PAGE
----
Should you consider a self-checkout system for your business?

For the most part, business efficiency when it comes to self-checkout services means a decrease in customer efficiency and satisfaction

SAN FRANCISCO, Calif. Jan. 19, 2017/ Troy Media/ – Many of the big box stores seem to have self-checkout systems, so why not your business? On the surface it seems to be a good idea. After all, if you can reduce your need for manpower by using a self-checkout system, doesn’t that mean reduced overhead? It depends. Some businesses are able to effectively use a self-checkout system. But there are others where it only means more hassle for your shopper and for you.

There are trade offs …  and the results might surprise you

Cutting down manpower and reducing employee overhead seems like an attractive idea. But what is the tradeoff for [popup url=”” height=”1000″ width=”1200″ scrollbars=”1″]using self-checkout POS systems[/popup]? Less staff at counters can give [popup url=”” height=”1000″ width=”1200″ scrollbars=”1″]rise to more instances of store theft[/popup]. But that is not all. There is the human interaction element that is lost when you have a computer ringing up a sale.

Businesses that are able to [popup url=”″ height=”1000″ width=”1200″ scrollbars=”1″]portray a compassionate presence[/popup] do better than their counterparts. And sometimes a “Hello, how is your day,” even when you know it’s being said for the thousandth time by a cashier, can give you a temporary boost. Why? Because being social makes people happier. A study covered by Stanford University showed that social ties can even go so far as to improve people’s health levels. So there may be unexpected costs in that race to greater efficiency that are worth paying attention to.

Who does self-checkout really benefit?

Self-service checkouts are touted as a good idea for businesses looking to streamline efficiency measures. Almost as an afterthought, some marketers claim that customers prefer the privacy and speed that self-checkout stations give. But is that really true?

In one story covered by [popup url=”″ height=”1000″ width=”1200″ scrollbars=”1″]CBC[/popup], shoppers with matching shopping lists were timed to see which checkout option was faster. In most of the cases, the cashier was able to ring up sales faster and with less problems than a person using a self-checkout station. So while it may seem a cost-effective measure for businesses, using self-checkout is likely to be at an efficiency cost for the consumer. But it is not just efficiency at stake.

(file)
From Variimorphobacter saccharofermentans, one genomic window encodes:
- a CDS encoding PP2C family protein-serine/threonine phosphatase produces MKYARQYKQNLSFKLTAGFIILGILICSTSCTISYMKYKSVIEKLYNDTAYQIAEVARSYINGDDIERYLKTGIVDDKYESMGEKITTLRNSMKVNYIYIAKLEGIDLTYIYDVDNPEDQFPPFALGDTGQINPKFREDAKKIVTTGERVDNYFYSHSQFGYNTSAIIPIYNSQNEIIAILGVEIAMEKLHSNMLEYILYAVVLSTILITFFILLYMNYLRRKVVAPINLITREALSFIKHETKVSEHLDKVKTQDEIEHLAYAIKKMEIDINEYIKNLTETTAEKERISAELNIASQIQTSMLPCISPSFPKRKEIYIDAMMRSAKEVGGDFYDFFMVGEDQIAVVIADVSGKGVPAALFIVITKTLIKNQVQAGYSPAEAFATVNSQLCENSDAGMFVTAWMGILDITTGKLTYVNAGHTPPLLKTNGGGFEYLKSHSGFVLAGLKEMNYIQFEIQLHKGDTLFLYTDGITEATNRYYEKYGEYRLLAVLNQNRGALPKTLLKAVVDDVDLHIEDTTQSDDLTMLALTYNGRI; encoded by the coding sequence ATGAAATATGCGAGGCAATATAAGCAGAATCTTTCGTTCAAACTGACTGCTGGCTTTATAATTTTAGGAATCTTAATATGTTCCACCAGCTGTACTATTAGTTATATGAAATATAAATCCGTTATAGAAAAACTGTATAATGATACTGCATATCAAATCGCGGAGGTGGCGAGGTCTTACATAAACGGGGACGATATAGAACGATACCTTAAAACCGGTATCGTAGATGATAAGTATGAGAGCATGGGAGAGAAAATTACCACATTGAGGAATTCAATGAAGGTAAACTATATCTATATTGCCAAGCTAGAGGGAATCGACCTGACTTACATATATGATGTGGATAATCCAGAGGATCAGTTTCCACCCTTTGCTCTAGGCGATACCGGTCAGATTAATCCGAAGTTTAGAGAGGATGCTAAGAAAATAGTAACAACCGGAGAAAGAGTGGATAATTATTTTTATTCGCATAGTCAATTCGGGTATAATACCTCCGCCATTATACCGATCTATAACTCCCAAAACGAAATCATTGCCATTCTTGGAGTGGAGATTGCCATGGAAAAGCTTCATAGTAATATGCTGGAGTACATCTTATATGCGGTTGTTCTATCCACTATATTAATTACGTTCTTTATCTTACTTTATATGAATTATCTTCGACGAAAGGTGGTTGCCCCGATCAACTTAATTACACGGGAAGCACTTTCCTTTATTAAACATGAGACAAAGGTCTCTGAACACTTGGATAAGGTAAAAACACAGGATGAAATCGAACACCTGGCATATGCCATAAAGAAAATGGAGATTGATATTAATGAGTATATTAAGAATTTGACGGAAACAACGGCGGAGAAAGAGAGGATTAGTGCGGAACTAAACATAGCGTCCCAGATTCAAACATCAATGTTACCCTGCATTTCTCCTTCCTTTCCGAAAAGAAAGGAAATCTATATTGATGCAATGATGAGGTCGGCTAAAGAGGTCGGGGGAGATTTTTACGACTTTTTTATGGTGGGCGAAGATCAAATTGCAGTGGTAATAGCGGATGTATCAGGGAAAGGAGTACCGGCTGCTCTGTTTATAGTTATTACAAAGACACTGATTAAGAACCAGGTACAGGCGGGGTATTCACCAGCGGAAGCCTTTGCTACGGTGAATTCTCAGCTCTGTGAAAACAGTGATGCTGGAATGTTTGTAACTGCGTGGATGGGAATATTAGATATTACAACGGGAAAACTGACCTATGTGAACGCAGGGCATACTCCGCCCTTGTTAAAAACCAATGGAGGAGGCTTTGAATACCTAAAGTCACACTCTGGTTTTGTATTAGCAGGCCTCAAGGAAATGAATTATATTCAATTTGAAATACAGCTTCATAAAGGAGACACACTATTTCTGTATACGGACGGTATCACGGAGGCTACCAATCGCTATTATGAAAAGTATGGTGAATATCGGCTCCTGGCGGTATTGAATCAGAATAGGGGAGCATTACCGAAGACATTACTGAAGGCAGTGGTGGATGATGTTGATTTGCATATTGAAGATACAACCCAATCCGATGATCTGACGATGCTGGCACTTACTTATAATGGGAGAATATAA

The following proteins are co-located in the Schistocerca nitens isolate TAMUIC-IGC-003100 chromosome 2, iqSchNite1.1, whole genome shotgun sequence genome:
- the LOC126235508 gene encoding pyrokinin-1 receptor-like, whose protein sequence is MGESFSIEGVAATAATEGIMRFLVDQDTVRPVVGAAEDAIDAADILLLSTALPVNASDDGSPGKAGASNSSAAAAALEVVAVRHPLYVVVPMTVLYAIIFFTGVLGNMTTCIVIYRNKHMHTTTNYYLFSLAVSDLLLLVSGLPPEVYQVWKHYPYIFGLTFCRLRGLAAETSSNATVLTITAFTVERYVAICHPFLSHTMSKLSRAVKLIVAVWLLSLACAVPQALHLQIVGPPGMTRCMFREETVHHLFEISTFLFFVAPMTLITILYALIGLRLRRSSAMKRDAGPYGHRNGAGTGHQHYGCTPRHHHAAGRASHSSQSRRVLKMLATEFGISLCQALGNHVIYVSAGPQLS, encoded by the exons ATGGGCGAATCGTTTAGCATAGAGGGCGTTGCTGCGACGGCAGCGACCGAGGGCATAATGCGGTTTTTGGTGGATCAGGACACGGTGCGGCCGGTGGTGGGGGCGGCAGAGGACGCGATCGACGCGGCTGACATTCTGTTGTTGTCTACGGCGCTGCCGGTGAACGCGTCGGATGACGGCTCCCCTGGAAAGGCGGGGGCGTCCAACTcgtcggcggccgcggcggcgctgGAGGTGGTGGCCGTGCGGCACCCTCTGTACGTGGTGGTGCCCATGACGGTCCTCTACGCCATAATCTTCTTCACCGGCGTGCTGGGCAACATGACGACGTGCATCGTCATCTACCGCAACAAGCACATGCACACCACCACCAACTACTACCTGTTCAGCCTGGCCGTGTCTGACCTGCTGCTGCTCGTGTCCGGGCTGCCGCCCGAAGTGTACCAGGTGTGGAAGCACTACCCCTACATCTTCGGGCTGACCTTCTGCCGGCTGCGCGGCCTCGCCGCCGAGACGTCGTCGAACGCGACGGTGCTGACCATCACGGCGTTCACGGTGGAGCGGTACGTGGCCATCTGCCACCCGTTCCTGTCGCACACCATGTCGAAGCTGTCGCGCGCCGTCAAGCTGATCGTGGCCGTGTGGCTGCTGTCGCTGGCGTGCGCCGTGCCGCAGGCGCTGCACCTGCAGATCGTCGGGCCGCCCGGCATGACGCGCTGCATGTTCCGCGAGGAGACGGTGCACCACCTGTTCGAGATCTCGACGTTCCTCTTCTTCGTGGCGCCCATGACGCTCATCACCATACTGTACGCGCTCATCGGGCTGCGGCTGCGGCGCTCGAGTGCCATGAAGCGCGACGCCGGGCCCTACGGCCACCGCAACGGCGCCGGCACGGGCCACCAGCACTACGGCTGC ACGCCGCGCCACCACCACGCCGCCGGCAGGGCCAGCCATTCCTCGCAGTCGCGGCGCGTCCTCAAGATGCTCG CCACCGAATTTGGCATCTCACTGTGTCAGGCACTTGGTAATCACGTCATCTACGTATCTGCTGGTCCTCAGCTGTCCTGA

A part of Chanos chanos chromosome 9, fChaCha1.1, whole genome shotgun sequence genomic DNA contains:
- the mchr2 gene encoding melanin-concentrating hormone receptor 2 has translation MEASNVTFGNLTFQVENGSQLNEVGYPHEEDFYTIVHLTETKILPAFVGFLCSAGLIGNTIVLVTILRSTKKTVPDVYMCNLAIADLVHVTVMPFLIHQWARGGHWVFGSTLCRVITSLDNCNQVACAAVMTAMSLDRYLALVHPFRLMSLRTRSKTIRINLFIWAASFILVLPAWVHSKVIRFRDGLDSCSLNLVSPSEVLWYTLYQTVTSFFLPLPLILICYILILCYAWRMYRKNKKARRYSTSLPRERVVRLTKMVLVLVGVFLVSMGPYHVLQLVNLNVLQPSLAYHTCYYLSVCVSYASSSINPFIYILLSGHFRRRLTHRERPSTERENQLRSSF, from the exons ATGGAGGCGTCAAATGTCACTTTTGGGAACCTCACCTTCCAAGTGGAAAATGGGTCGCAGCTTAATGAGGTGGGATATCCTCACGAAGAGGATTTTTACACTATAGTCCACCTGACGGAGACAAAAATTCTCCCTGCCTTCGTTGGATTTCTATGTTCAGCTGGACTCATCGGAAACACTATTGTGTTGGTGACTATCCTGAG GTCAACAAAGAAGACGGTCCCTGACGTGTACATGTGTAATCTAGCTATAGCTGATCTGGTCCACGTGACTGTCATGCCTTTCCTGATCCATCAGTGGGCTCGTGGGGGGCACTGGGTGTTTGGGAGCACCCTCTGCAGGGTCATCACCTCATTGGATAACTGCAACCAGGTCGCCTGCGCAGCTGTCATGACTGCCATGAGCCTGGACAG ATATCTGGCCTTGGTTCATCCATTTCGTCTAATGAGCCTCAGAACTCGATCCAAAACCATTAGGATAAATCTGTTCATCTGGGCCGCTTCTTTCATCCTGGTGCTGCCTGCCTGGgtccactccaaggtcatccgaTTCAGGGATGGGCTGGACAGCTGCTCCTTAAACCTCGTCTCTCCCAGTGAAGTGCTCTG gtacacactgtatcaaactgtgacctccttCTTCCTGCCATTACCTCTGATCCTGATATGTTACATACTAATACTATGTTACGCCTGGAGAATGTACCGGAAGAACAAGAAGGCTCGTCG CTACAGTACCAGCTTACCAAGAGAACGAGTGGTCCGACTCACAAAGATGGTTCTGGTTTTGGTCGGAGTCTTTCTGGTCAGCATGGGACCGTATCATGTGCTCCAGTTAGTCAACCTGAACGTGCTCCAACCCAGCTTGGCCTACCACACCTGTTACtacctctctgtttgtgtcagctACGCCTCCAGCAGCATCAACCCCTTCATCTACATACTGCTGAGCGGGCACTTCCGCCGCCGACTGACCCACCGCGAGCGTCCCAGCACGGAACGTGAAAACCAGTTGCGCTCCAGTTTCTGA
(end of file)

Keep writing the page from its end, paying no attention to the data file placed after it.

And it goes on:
Self-checkout stations a source of frustration for shoppers

According to Consumer Reports, here is a breakdown of who found self-checkout annoying and in what way …

  • 30 per cent of men and 32 per cent of women said that self-checkout did not work properly.
  • 30 per cent of men and 22 per cent of women said the person ahead of them took too long to figure out how to operate the self-checkout kiosk.

So on average, [popup url=”” height=”1000″ width=”1200″ scrollbars=”1″]three out of 10 surveyed[/popup] considered self-checkout to be more of a hindrance than a help.

If a customer becomes frustrated with their shopping experience, they are less likely to return. In fact, Lee Resources reports that [popup url=”” height=”1000″ width=”1200″ scrollbars=”1″]91 per cent[/popup] of unhappy customers will not do business with you after a bad experience.

Of course, there are those cases where customers do, indeed, want privacy. And businesses that sell products where privacy is a concern should be aware of their customers’ needs in that regard. But for the most part, business efficiency when it comes to self-checkout services means a decrease in customer efficiency. Which could lead to customers remembering their [popup url=”” height=”1000″ width=”1200″ scrollbars=”1″]shopping experience[/popup] as a poor one.

Self-checkout does come with some benefits and advantages. Generally, there is an argument to be made that self-checkout kiosks take up less physical space. Again, however, this becomes more of a selling point to the business than an advantage to the customer. This is not to say that all demographics prefer regular cashier lines over self-checkout. As with all business decisions, research into what your largest customer base wants. This will help you make smart moves that will foster customer satisfaction and not frustration.

Rachel is a Troy Media freelancer. [popup url=”” height=”600″ width=”600″ scrollbars=”1″] Why aren’t you?[/popup]

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